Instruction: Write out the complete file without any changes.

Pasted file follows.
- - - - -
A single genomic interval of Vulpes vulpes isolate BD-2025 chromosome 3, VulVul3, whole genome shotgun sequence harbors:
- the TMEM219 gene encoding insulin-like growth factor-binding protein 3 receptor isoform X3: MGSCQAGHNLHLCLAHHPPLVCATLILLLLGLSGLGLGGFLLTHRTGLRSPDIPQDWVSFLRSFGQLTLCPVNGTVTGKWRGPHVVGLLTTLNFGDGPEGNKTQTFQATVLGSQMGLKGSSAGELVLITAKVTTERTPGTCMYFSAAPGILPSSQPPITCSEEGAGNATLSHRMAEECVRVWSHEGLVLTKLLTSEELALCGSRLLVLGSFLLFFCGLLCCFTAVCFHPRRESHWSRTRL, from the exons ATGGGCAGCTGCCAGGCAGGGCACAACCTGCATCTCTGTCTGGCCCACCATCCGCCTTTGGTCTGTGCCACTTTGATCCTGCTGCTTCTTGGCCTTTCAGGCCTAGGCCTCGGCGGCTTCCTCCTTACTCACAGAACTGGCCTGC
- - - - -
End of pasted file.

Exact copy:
A single genomic interval of Vulpes vulpes isolate BD-2025 chromosome 3, VulVul3, whole genome shotgun sequence harbors:
- the TMEM219 gene encoding insulin-like growth factor-binding protein 3 receptor isoform X3: MGSCQAGHNLHLCLAHHPPLVCATLILLLLGLSGLGLGGFLLTHRTGLRSPDIPQDWVSFLRSFGQLTLCPVNGTVTGKWRGPHVVGLLTTLNFGDGPEGNKTQTFQATVLGSQMGLKGSSAGELVLITAKVTTERTPGTCMYFSAAPGILPSSQPPITCSEEGAGNATLSHRMAEECVRVWSHEGLVLTKLLTSEELALCGSRLLVLGSFLLFFCGLLCCFTAVCFHPRRESHWSRTRL, from the exons ATGGGCAGCTGCCAGGCAGGGCACAACCTGCATCTCTGTCTGGCCCACCATCCGCCTTTGGTCTGTGCCACTTTGATCCTGCTGCTTCTTGGCCTTTCAGGCCTAGGCCTCGGCGGCTTCCTCCTTACTCACAGAACTGGCCTGC